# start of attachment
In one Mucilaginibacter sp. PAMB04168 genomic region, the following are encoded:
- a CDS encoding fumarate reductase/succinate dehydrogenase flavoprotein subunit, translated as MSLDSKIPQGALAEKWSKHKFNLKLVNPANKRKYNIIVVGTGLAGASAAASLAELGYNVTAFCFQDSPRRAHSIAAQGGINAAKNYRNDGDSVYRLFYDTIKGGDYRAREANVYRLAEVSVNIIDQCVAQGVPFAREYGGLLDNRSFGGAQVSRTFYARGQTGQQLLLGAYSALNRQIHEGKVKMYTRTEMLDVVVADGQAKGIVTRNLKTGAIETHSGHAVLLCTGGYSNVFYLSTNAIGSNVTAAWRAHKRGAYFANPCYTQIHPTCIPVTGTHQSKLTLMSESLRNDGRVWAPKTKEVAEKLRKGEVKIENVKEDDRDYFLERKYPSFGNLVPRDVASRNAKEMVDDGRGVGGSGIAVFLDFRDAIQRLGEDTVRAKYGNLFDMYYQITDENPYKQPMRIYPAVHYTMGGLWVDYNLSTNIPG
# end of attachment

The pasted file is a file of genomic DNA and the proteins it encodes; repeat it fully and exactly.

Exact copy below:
In one Mucilaginibacter sp. PAMB04168 genomic region, the following are encoded:
- a CDS encoding fumarate reductase/succinate dehydrogenase flavoprotein subunit, translated as MSLDSKIPQGALAEKWSKHKFNLKLVNPANKRKYNIIVVGTGLAGASAAASLAELGYNVTAFCFQDSPRRAHSIAAQGGINAAKNYRNDGDSVYRLFYDTIKGGDYRAREANVYRLAEVSVNIIDQCVAQGVPFAREYGGLLDNRSFGGAQVSRTFYARGQTGQQLLLGAYSALNRQIHEGKVKMYTRTEMLDVVVADGQAKGIVTRNLKTGAIETHSGHAVLLCTGGYSNVFYLSTNAIGSNVTAAWRAHKRGAYFANPCYTQIHPTCIPVTGTHQSKLTLMSESLRNDGRVWAPKTKEVAEKLRKGEVKIENVKEDDRDYFLERKYPSFGNLVPRDVASRNAKEMVDDGRGVGGSGIAVFLDFRDAIQRLGEDTVRAKYGNLFDMYYQITDENPYKQPMRIYPAVHYTMGGLWVDYNLSTNIPG